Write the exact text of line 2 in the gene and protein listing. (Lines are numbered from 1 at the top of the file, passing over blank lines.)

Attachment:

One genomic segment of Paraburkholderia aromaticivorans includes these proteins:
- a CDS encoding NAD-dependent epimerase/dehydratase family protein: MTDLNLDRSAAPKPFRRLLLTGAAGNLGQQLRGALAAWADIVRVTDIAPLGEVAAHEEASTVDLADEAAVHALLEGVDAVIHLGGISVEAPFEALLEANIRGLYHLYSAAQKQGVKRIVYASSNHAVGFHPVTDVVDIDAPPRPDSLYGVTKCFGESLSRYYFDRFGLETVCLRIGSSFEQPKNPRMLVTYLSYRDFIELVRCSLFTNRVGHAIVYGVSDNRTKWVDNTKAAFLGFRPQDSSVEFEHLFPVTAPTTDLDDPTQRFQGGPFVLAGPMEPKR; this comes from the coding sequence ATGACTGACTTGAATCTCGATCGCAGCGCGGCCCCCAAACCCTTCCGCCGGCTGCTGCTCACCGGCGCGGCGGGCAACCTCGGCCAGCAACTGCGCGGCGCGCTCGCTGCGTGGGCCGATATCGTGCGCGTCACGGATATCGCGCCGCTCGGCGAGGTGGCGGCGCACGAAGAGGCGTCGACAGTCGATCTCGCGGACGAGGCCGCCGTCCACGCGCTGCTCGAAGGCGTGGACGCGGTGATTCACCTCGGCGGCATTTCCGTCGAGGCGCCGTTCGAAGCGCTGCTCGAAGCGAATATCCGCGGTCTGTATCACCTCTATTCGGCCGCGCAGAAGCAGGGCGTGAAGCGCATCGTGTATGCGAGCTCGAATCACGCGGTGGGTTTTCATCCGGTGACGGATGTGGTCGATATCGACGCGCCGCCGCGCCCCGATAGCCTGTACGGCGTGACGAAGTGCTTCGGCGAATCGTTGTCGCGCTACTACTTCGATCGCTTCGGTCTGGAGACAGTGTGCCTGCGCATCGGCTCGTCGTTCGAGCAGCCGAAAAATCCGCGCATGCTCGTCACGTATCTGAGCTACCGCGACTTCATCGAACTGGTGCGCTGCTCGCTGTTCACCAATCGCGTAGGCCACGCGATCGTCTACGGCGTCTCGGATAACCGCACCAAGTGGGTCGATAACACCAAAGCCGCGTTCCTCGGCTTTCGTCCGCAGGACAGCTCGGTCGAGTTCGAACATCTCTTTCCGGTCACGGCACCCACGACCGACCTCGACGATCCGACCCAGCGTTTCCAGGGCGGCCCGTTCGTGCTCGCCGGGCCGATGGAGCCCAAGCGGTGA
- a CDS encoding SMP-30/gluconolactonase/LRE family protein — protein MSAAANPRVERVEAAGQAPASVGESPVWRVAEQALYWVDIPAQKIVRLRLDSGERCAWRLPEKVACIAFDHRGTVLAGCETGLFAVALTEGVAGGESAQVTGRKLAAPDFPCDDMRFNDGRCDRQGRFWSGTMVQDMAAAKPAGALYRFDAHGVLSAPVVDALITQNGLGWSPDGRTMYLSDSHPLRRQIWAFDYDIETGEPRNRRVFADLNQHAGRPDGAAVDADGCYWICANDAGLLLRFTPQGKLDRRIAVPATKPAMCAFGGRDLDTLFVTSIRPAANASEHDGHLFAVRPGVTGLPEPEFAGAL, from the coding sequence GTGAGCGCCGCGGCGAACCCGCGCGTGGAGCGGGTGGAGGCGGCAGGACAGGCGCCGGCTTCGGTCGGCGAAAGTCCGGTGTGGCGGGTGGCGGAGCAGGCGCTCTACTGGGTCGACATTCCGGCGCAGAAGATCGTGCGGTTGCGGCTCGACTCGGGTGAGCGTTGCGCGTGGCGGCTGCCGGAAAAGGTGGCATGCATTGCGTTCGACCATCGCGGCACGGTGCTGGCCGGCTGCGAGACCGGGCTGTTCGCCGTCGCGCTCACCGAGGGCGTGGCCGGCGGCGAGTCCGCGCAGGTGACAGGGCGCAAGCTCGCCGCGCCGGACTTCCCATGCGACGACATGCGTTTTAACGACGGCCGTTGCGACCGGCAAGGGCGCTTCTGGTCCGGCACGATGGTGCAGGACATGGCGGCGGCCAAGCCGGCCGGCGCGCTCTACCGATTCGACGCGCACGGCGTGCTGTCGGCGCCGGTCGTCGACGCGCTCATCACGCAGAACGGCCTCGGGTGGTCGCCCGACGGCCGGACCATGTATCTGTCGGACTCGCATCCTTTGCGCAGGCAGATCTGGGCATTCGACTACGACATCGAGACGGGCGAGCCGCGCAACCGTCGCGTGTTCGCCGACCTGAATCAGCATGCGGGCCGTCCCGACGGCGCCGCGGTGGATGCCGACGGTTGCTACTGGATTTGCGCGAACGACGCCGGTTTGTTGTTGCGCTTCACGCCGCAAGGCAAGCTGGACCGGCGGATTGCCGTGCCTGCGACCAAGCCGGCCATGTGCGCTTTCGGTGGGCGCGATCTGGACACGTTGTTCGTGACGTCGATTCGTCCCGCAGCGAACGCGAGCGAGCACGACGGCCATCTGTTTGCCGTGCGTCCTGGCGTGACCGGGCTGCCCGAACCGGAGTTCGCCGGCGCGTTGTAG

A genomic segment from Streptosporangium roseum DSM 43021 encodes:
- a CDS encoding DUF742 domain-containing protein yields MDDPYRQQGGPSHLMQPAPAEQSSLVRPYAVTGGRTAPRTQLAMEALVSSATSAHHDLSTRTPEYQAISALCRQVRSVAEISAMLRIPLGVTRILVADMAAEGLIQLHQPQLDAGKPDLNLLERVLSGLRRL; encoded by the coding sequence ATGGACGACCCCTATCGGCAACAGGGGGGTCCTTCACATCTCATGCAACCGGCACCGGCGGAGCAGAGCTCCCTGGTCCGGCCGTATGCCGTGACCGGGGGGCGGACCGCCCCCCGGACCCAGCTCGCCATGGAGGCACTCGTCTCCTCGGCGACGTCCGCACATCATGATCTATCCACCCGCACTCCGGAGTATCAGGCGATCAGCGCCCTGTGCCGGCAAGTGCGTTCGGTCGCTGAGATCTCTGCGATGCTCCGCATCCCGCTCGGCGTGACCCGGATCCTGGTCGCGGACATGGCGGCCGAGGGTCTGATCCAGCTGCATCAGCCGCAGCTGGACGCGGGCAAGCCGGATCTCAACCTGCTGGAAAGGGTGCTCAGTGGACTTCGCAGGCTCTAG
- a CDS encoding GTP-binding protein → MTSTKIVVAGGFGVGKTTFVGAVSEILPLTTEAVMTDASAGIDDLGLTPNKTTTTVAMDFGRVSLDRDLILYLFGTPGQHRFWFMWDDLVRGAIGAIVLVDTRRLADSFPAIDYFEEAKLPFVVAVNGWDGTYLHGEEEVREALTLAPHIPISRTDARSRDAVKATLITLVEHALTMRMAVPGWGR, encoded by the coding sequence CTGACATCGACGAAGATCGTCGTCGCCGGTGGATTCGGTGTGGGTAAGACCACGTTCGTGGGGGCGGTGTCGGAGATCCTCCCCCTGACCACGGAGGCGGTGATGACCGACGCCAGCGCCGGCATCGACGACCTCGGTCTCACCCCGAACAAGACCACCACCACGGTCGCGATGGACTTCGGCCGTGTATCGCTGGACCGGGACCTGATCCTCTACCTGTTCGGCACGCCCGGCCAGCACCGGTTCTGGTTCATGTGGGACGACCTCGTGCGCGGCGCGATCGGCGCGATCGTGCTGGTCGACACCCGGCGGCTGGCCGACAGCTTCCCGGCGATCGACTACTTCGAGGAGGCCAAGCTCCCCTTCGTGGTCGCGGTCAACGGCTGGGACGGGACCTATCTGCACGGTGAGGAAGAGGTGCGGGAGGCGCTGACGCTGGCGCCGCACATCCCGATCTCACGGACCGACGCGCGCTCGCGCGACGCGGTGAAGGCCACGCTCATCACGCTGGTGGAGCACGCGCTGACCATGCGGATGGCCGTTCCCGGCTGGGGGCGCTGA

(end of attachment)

- a CDS encoding NAD-dependent epimerase/dehydratase family protein: MTDLNLDRSAAPKPFRRLLLTGAAGNLGQQLRGALAAWADIVRVTDIAPLGEVAAHEEASTVDLADEAAVHALLEGVDAVIHLGGISVEAPFEALLEANIRGLYHLYSAAQKQGVKRIVYASSNHAVGFHPVTDVVDIDAPPRPDSLYGVTKCFGESLSRYYFDRFGLETVCLRIGSSFEQPKNPRMLVTYLSYRDFIELVRCSLFTNRVGHAIVYGVSDNRTKWVDNTKAAFLGFRPQDSSVEFEHLFPVTAPTTDLDDPTQRFQGGPFVLAGPMEPKR; this comes from the coding sequence ATGACTGACTTGAATCTCGATCGCAGCGCGGCCCCCAAACCCTTCCGCCGGCTGCTGCTCACCGGCGCGGCGGGCAACCTCGGCCAGCAACTGCGCGGCGCGCTCGCTGCGTGGGCCGATATCGTGCGCGTCACGGATATCGCGCCGCTCGGCGAGGTGGCGGCGCACGAAGAGGCGTCGACAGTCGATCTCGCGGACGAGGCCGCCGTCCACGCGCTGCTCGAAGGCGTGGACGCGGTGATTCACCTCGGCGGCATTTCCGTCGAGGCGCCGTTCGAAGCGCTGCTCGAAGCGAATATCCGCGGTCTGTATCACCTCTATTCGGCCGCGCAGAAGCAGGGCGTGAAGCGCATCGTGTATGCGAGCTCGAATCACGCGGTGGGTTTTCATCCGGTGACGGATGTGGTCGATATCGACGCGCCGCCGCGCCCCGATAGCCTGTACGGCGTGACGAAGTGCTTCGGCGAATCGTTGTCGCGCTACTACTTCGATCGCTTCGGTCTGGAGACAGTGTGCCTGCGCATCGGCTCGTCGTTCGAGCAGCCGAAAAATCCGCGCATGCTCGTCACGTATCTGAGCTACCGCGACTTCATCGAACTGGTGCGCTGCTCGCTGTTCACCAATCGCGTAGGCCACGCGATCGTCTACGGCGTCTCGGATAACCGCACCAAGTGGGTCGATAACACCAAAGCCGCGTTCCTCGGCTTTCGTCCGCAGGACAGCTCGGTCGAGTTCGAACATCTCTTTCCGGTCACGGCACCCACGACCGACCTCGACGATCCGACCCAGCGTTTCCAGGGCGGCCCGTTCGTGCTCGCCGGGCCGATGGAGCCCAAGCGGTGA